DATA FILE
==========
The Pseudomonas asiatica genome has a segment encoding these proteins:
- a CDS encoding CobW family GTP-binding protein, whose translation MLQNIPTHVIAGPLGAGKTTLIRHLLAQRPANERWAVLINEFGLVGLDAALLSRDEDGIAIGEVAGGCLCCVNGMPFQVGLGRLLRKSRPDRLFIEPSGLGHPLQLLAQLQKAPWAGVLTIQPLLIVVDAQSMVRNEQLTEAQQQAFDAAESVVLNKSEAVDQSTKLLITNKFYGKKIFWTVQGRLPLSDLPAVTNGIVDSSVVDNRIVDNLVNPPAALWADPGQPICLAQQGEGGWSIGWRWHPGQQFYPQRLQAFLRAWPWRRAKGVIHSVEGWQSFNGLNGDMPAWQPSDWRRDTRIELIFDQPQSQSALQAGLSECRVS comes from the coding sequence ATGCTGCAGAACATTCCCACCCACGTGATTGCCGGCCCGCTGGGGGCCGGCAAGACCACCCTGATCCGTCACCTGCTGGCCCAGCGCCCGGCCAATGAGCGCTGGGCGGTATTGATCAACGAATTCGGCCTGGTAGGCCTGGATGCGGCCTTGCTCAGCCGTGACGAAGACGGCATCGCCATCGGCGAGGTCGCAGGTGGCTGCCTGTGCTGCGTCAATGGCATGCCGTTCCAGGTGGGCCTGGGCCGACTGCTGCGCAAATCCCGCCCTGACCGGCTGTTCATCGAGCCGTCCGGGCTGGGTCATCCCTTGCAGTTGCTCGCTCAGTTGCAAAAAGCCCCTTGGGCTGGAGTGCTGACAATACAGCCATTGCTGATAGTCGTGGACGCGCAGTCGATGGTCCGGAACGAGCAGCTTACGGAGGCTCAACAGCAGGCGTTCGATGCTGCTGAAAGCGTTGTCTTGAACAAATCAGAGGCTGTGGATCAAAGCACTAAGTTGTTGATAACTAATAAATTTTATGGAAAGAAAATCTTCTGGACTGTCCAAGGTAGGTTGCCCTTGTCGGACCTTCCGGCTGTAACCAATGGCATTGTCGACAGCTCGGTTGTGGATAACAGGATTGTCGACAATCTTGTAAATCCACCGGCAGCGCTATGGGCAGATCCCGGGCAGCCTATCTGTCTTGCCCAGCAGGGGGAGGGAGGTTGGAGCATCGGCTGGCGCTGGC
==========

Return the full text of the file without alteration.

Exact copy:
The Pseudomonas asiatica genome has a segment encoding these proteins:
- a CDS encoding CobW family GTP-binding protein, whose translation MLQNIPTHVIAGPLGAGKTTLIRHLLAQRPANERWAVLINEFGLVGLDAALLSRDEDGIAIGEVAGGCLCCVNGMPFQVGLGRLLRKSRPDRLFIEPSGLGHPLQLLAQLQKAPWAGVLTIQPLLIVVDAQSMVRNEQLTEAQQQAFDAAESVVLNKSEAVDQSTKLLITNKFYGKKIFWTVQGRLPLSDLPAVTNGIVDSSVVDNRIVDNLVNPPAALWADPGQPICLAQQGEGGWSIGWRWHPGQQFYPQRLQAFLRAWPWRRAKGVIHSVEGWQSFNGLNGDMPAWQPSDWRRDTRIELIFDQPQSQSALQAGLSECRVS comes from the coding sequence ATGCTGCAGAACATTCCCACCCACGTGATTGCCGGCCCGCTGGGGGCCGGCAAGACCACCCTGATCCGTCACCTGCTGGCCCAGCGCCCGGCCAATGAGCGCTGGGCGGTATTGATCAACGAATTCGGCCTGGTAGGCCTGGATGCGGCCTTGCTCAGCCGTGACGAAGACGGCATCGCCATCGGCGAGGTCGCAGGTGGCTGCCTGTGCTGCGTCAATGGCATGCCGTTCCAGGTGGGCCTGGGCCGACTGCTGCGCAAATCCCGCCCTGACCGGCTGTTCATCGAGCCGTCCGGGCTGGGTCATCCCTTGCAGTTGCTCGCTCAGTTGCAAAAAGCCCCTTGGGCTGGAGTGCTGACAATACAGCCATTGCTGATAGTCGTGGACGCGCAGTCGATGGTCCGGAACGAGCAGCTTACGGAGGCTCAACAGCAGGCGTTCGATGCTGCTGAAAGCGTTGTCTTGAACAAATCAGAGGCTGTGGATCAAAGCACTAAGTTGTTGATAACTAATAAATTTTATGGAAAGAAAATCTTCTGGACTGTCCAAGGTAGGTTGCCCTTGTCGGACCTTCCGGCTGTAACCAATGGCATTGTCGACAGCTCGGTTGTGGATAACAGGATTGTCGACAATCTTGTAAATCCACCGGCAGCGCTATGGGCAGATCCCGGGCAGCCTATCTGTCTTGCCCAGCAGGGGGAGGGAGGTTGGAGCATCGGCTGGCGCTGGC